The '60

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The Chevrolet Corvette was beginning to earn its reputation as “Americas Sports Car” by the time the 1960 model came out. The first generation, now known as C1 Corvettes, was a work in progress since the first one in 1953.

The 1960 Corvette had few changes and kept the same body lines and dual-headlight front end that was seen in the previous year. The 1960 Corvette became the first year that Corvette sales topped five figures with 10,261 Corvettes sold, all convertibles.

The base engine for 1960 was still the 283 cubic inch V-8 with 230 horse using a single Carter four-barrel carburetor. Optional engines were also the same with a pair of dual-quad engines that produced 245 and 270 horse respectively. For buyers who wanted the ultimate there was the RPO 579 option rated at 275 horse and RPO 579D listed at 315 horse.

A three-speed manual Synchro-Mesh transmission with a floor shifter was standard equipment and a two-speed Powerglide automatic was available, as was a four-speed manual.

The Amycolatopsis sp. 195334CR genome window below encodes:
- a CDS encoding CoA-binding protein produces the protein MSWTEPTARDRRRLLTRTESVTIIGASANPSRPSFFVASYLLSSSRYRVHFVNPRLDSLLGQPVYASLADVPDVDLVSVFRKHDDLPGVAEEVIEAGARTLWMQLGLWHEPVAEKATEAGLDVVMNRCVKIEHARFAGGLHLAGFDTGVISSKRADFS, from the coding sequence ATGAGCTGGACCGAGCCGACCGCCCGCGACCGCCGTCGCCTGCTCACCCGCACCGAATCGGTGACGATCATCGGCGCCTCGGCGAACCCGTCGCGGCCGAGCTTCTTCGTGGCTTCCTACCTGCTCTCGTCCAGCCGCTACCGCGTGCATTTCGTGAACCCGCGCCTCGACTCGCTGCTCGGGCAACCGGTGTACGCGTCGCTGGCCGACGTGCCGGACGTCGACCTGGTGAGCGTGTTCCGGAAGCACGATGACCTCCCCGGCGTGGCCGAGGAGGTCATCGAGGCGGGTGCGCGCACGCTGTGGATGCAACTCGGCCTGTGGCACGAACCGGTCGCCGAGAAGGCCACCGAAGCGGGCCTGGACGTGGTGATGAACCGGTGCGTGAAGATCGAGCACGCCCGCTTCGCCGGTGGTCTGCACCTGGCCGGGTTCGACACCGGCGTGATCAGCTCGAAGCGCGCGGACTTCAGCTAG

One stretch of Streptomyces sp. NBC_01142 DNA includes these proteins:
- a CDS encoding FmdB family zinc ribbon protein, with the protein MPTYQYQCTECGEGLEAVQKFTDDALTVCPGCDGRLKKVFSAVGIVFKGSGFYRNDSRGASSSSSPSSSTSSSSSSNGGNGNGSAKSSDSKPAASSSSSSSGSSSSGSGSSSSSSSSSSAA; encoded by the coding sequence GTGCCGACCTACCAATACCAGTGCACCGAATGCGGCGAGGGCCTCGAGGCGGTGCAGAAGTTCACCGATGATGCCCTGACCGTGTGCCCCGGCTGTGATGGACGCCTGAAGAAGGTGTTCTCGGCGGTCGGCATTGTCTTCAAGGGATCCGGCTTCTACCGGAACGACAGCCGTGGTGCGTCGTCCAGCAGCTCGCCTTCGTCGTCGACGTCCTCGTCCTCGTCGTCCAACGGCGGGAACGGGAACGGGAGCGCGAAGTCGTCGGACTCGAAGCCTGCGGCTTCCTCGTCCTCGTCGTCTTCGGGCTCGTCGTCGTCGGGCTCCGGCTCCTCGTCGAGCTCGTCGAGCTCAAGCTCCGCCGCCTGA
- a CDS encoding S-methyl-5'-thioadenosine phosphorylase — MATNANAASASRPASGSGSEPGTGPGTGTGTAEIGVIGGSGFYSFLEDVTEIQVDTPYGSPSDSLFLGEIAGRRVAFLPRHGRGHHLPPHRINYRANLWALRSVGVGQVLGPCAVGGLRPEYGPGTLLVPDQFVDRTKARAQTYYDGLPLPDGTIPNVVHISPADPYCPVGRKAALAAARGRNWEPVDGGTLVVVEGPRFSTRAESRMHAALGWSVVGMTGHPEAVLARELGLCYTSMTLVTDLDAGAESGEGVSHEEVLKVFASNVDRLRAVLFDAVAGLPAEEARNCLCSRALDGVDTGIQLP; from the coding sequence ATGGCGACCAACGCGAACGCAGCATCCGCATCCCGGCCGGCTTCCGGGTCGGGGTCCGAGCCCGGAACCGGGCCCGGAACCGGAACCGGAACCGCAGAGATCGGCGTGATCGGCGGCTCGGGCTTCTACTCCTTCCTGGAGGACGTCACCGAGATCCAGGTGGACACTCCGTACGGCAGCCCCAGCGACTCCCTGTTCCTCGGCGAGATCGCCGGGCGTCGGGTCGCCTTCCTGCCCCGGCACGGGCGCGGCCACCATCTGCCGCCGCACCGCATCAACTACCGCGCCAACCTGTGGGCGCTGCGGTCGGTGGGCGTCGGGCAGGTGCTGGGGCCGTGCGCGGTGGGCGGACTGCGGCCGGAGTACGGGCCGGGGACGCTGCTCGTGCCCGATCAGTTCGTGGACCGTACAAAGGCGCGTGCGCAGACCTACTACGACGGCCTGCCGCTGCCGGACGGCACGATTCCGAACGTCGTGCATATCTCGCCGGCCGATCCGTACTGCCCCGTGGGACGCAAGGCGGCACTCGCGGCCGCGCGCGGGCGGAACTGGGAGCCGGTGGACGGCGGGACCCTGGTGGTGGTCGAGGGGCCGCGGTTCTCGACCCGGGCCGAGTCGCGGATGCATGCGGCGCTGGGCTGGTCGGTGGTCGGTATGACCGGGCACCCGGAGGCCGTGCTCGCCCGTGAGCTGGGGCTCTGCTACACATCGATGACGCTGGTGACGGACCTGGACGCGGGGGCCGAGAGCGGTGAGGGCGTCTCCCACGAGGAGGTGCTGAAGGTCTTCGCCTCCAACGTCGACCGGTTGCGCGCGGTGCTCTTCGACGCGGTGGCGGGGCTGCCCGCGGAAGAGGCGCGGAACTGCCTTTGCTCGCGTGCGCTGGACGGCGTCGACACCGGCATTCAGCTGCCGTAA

New features include aluminum radiators for the 270 and 290 horse engines and also the first time all fuel-injection engines required manual transmissions. Rare options were RPO 579 250 horse engine, RPO 687 heavy-duty brakes and suspension, RPO 276 15"×5.5" wheels, RPO 473 power convertible top, and RPO 426 power windows.

The 1960 Corvette Fiber-glass reinforced body still had the sculptured side panels with Magic-mirror acrylic lacquer finish in eight solid colors: Tuxedo Black, Ermine White, Roman Red, Sateen Silver, Horizon Blue, Tasco Turquoise, Cascade Green, and Honduras Maroon. These colors were also available two-tone exteriors with color-keyed Sateen Silver or Ermine White in the sculpted side panels.

The convertible top was available in a choice of a manually operated rubberized fabric folding soft top, power-operating mechanism for the folding soft top as an option, or easily removable plastic hardtop. Interior features stayed the same as the 1959.

In just a few short years the 1960 Corvette had come into its own as a genuine sports car both in the United States as well as around the world. Its capabilities were no longer in question and  It had proved itself to the General Motors executives and the buying public that its long-term future was most definitely assured.

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